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"Everyone has their own reasons for using animals in art, but for me I always go back to the animals themselves for inspiration. My love of them, their different form, movement, smell and nature are the reasons for my making them. Their nature, even of a domesticated or trained animal is unpredictable and wild, their presence is always enlivening. I want my work to remind people of our need for animals and the example their nature provides us with.
I was always fascinated by my father's veterinary and animal anatomy books. Although a knowledge of the bone and muscle structure is invaluable and I measure and draw dead animals in their stillness, it is their movement and life, their spirit that interests me. The way their flesh falls as they lie or their muscle stretches as they turn, or the small movements and noises they make as they feed.
The metal armature, the start of most of my sculptures, is the equivalent of a quick line drawing from life. This has to have an initial spark, a rightness. Then building the muscle and flesh around the frame is like building up the marks on a more worked drawing. The materials I use such as coire fibre, cow muck, steel, copper, wood, all have a relevance to the subject I am making. They usually have a texture and colour that means no surface has to be added. The materials I use for drawing and sculpture are often suggested by the subject, or the place I am working in."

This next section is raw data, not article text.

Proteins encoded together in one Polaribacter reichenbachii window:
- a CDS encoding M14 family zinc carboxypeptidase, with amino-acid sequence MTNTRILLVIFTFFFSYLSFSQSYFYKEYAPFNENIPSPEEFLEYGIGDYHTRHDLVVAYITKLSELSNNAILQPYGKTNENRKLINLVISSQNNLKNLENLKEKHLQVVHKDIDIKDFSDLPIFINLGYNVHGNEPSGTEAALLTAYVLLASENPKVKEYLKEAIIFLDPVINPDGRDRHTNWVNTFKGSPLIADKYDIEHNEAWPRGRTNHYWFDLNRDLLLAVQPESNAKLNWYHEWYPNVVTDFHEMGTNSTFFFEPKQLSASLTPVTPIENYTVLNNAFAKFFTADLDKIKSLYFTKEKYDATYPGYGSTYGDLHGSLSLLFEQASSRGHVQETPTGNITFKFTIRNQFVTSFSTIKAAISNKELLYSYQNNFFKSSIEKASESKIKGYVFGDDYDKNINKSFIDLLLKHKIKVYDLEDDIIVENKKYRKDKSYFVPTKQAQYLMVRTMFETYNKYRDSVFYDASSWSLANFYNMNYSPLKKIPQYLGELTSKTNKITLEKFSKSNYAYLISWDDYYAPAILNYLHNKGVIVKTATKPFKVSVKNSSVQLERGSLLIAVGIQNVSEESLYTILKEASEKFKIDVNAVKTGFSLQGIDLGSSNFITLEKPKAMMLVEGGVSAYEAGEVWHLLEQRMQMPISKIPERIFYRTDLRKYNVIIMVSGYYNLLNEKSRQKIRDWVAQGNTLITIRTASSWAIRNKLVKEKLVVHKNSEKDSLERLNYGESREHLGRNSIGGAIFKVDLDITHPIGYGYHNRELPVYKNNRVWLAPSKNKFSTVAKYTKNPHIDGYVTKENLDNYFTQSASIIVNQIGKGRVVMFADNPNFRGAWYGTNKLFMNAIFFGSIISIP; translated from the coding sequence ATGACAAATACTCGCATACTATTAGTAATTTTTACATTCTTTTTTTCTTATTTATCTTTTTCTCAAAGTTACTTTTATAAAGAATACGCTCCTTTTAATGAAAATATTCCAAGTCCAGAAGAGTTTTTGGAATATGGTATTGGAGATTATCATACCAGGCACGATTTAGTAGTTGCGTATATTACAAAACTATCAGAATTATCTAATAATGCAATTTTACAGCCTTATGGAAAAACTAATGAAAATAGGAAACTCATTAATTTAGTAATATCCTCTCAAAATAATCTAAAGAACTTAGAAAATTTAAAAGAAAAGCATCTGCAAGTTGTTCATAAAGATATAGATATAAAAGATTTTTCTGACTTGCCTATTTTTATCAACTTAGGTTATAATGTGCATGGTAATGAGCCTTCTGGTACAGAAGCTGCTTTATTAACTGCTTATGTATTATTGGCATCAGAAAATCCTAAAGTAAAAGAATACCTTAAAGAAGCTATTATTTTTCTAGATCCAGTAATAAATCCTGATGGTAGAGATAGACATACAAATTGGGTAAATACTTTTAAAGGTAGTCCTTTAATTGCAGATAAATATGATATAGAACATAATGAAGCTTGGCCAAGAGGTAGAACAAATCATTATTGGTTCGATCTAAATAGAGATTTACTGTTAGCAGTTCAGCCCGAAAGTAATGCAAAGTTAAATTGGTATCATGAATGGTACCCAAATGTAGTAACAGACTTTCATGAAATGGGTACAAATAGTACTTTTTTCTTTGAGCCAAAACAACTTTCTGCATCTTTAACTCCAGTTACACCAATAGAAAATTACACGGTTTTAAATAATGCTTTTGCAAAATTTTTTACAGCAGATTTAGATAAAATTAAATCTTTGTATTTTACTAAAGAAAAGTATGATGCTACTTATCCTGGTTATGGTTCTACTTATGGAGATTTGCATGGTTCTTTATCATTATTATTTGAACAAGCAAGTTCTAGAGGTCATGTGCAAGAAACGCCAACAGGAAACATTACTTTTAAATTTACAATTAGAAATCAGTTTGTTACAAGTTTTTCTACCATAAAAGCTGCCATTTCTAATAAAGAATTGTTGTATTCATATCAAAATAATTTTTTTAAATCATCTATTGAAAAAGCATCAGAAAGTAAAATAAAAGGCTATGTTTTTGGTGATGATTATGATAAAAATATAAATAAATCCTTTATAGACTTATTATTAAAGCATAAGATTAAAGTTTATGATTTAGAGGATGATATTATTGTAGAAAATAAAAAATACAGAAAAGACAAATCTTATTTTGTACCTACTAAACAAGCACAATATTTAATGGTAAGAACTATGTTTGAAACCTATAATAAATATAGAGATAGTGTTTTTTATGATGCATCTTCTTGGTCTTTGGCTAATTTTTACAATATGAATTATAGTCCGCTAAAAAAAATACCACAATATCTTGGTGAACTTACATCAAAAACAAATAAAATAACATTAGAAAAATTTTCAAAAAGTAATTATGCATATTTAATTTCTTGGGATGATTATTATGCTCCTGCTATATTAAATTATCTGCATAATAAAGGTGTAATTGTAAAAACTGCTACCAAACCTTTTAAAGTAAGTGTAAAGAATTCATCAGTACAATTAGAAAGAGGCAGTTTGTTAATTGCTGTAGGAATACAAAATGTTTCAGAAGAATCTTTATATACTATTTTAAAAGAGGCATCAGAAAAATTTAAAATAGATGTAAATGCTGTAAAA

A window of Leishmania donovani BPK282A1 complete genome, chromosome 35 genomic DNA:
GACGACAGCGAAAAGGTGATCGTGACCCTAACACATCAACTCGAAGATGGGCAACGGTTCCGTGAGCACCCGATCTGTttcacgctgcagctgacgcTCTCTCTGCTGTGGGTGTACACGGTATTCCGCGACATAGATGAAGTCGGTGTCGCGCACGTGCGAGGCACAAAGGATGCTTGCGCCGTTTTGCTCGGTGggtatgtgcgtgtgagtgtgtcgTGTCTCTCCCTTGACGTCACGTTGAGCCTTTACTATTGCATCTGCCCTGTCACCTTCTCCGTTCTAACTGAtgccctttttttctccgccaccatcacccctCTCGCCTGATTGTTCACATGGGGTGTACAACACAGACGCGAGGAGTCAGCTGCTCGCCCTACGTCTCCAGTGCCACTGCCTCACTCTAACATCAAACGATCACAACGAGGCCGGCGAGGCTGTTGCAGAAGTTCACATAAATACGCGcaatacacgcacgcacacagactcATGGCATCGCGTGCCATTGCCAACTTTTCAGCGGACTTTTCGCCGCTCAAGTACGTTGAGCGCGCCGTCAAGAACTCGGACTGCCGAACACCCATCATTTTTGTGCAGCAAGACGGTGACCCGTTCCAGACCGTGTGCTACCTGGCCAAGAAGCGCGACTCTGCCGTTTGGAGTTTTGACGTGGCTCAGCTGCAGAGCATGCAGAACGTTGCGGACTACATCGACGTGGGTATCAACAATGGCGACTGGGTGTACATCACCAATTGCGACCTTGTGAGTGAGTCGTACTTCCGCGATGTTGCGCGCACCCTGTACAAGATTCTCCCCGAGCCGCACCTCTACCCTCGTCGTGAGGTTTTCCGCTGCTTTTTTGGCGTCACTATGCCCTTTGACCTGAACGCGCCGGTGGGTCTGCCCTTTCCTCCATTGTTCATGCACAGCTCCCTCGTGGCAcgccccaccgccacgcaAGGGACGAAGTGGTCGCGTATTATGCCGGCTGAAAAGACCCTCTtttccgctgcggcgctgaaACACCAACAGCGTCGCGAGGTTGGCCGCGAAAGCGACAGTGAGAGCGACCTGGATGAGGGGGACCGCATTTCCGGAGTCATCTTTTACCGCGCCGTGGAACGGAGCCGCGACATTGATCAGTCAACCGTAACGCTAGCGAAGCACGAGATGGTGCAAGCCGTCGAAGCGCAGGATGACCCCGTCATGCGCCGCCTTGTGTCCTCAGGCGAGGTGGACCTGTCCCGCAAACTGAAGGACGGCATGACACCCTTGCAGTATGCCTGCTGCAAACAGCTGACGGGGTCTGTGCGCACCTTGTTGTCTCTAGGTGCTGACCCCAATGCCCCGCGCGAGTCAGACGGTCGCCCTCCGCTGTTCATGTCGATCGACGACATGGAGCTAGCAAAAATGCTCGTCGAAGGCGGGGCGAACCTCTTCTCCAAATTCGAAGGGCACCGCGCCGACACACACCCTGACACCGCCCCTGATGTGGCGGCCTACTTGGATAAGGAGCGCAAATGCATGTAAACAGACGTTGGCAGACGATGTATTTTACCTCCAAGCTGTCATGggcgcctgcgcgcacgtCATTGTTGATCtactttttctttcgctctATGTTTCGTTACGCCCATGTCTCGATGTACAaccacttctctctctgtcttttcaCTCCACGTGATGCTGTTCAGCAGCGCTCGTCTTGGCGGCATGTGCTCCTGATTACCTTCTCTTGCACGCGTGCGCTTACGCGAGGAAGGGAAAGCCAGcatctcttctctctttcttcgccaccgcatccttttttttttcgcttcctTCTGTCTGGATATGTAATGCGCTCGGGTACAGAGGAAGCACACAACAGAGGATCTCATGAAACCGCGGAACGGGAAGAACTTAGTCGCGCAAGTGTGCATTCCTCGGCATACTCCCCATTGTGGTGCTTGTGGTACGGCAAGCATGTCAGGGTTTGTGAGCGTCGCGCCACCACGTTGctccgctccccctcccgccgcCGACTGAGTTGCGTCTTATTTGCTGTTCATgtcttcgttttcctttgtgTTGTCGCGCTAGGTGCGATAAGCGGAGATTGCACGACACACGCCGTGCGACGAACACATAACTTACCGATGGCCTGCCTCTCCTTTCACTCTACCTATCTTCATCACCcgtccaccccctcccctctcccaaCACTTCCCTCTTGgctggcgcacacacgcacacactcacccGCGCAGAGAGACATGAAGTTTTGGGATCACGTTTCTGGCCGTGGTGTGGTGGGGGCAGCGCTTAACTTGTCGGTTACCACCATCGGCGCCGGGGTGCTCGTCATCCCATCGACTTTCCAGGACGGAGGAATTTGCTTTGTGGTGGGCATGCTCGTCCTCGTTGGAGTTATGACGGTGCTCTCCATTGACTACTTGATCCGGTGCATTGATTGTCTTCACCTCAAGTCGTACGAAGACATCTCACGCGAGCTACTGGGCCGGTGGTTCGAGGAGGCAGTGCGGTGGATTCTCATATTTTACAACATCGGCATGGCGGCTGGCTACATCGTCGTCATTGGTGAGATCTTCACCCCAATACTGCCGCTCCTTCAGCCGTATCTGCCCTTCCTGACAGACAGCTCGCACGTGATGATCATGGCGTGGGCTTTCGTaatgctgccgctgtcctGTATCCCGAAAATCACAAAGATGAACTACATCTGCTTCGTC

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THE HUNTED: Wolves, Boar and Deer - Grizedale Exhibition. May 23rd 2019 for the Summer
Photographed by Kate Bellis drawing cows at Griffe Walk Farm - working together again for Hillproject.
Hill will be at the Copeland Gallery, Peckham from the 20th Feb 2019
Friesian Cow sculpture. limestone dust and coal dust on a steel frame.
The story of one Derbyshire Hill.
Red deer stag sculpture for Brodick Castle, Isle of Arran.
Steel bracken and Arran Whitebeam leaves on a steel frame.
Red deer drawing 2013
Hereford Bull sculpture at Cabalva Farm - hArt 2012.
bronze dog sculpture - Colva Church - hArt 2012.
Feather dog at the Royal Cambrian Academy, Conwy - Summer 2012
Steel dog at Kidwelly Castle, South Wales, - Summer 2012
Horse and dog for Burghley - Summer 2012
Feather Horse in the making - to be sited at the Hay Festival 2012
"Of those contemporary artists who continue to use animals as a focus of artistic expression, Sally Matthews is perhaps the most remarkable in her ability to capture the characteristics of the creatures with which we share our world. Utterly unsentimental in her approach, she unerringly finds the means of suggesting, both through their forms and the natural materials she uses, what make them what they are - and thus what makes them different to us. They therefore exert an endless fascination, as if gazing at her sculptures and drawings we might somehow impossibly, sense what it must be to be a cow, or a sheep, or a horse, might thereby plumb the unfathomable (to us) mystery of the inner existences of beings which, like us, are sentient, but are separate, distinct and within themselves. An edge of discomfort can accompany the feelings of familiarity and fascination, as Matthews' ability to convey this sense of the creatures' distinct existences provokes within us awareness of the dominion exerted by humans over animals."
Martin Barlow - Director - Oriel Mostyn Gallery
"Sally's concerns are different as her whole practice is about the natural representation of creatures which share our world. Animals, which are integrated to site, often made using accesible materials of the place. it is the making which is one of the areas that separates out Sally Matthews."
"It is not only a love and understanding of the materials that shows through. It is not only zestful play which fuses 'stuff' to create surface and form. There is a sense of freedom in the making, a spirit very much of the creatures she seeks to make. A feeling that the animals breathe and have a life of their own."
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